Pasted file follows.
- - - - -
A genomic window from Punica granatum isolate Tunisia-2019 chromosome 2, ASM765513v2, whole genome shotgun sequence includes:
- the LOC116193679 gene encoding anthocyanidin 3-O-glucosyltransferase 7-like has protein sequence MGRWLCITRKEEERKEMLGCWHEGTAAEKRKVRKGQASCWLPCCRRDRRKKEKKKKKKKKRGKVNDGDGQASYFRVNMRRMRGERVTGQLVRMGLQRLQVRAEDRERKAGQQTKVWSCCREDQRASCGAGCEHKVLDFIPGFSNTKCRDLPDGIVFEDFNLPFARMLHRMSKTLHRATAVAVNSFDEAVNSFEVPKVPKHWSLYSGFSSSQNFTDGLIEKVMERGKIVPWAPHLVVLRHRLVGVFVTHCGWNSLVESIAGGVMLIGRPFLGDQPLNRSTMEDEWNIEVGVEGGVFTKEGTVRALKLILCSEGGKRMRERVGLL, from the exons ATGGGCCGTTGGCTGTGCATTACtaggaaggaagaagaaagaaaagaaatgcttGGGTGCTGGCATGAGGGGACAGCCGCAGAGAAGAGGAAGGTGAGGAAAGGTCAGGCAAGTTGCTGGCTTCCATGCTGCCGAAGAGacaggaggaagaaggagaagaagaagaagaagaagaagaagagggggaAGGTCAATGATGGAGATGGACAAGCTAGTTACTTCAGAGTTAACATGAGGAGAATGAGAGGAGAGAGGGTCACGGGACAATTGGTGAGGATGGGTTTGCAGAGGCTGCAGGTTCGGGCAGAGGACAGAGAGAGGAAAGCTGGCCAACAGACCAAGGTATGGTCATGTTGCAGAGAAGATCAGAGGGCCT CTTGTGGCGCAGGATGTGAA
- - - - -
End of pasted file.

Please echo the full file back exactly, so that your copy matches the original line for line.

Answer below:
A genomic window from Punica granatum isolate Tunisia-2019 chromosome 2, ASM765513v2, whole genome shotgun sequence includes:
- the LOC116193679 gene encoding anthocyanidin 3-O-glucosyltransferase 7-like has protein sequence MGRWLCITRKEEERKEMLGCWHEGTAAEKRKVRKGQASCWLPCCRRDRRKKEKKKKKKKKRGKVNDGDGQASYFRVNMRRMRGERVTGQLVRMGLQRLQVRAEDRERKAGQQTKVWSCCREDQRASCGAGCEHKVLDFIPGFSNTKCRDLPDGIVFEDFNLPFARMLHRMSKTLHRATAVAVNSFDEAVNSFEVPKVPKHWSLYSGFSSSQNFTDGLIEKVMERGKIVPWAPHLVVLRHRLVGVFVTHCGWNSLVESIAGGVMLIGRPFLGDQPLNRSTMEDEWNIEVGVEGGVFTKEGTVRALKLILCSEGGKRMRERVGLL, from the exons ATGGGCCGTTGGCTGTGCATTACtaggaaggaagaagaaagaaaagaaatgcttGGGTGCTGGCATGAGGGGACAGCCGCAGAGAAGAGGAAGGTGAGGAAAGGTCAGGCAAGTTGCTGGCTTCCATGCTGCCGAAGAGacaggaggaagaaggagaagaagaagaagaagaagaagaagagggggaAGGTCAATGATGGAGATGGACAAGCTAGTTACTTCAGAGTTAACATGAGGAGAATGAGAGGAGAGAGGGTCACGGGACAATTGGTGAGGATGGGTTTGCAGAGGCTGCAGGTTCGGGCAGAGGACAGAGAGAGGAAAGCTGGCCAACAGACCAAGGTATGGTCATGTTGCAGAGAAGATCAGAGGGCCT CTTGTGGCGCAGGATGTGAA